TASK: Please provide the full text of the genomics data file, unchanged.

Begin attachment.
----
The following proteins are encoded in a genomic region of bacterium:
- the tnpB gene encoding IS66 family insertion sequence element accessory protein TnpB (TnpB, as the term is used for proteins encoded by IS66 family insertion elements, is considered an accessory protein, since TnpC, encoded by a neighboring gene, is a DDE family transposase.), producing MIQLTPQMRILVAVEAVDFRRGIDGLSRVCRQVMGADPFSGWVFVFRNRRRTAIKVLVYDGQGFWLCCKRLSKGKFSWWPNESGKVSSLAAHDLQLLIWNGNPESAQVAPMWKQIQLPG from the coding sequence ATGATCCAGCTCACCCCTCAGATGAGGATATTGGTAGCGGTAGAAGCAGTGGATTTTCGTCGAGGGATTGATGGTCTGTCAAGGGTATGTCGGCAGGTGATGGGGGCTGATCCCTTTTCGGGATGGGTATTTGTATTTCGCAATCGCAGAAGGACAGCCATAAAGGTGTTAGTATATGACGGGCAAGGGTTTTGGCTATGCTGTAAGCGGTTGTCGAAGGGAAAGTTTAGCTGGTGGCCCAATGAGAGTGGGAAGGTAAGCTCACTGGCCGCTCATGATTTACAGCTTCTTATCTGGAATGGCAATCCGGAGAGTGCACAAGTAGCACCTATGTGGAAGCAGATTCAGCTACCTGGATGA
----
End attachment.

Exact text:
The following proteins are encoded in a genomic region of bacterium:
- the tnpB gene encoding IS66 family insertion sequence element accessory protein TnpB (TnpB, as the term is used for proteins encoded by IS66 family insertion elements, is considered an accessory protein, since TnpC, encoded by a neighboring gene, is a DDE family transposase.), producing MIQLTPQMRILVAVEAVDFRRGIDGLSRVCRQVMGADPFSGWVFVFRNRRRTAIKVLVYDGQGFWLCCKRLSKGKFSWWPNESGKVSSLAAHDLQLLIWNGNPESAQVAPMWKQIQLPG from the coding sequence ATGATCCAGCTCACCCCTCAGATGAGGATATTGGTAGCGGTAGAAGCAGTGGATTTTCGTCGAGGGATTGATGGTCTGTCAAGGGTATGTCGGCAGGTGATGGGGGCTGATCCCTTTTCGGGATGGGTATTTGTATTTCGCAATCGCAGAAGGACAGCCATAAAGGTGTTAGTATATGACGGGCAAGGGTTTTGGCTATGCTGTAAGCGGTTGTCGAAGGGAAAGTTTAGCTGGTGGCCCAATGAGAGTGGGAAGGTAAGCTCACTGGCCGCTCATGATTTACAGCTTCTTATCTGGAATGGCAATCCGGAGAGTGCACAAGTAGCACCTATGTGGAAGCAGATTCAGCTACCTGGATGA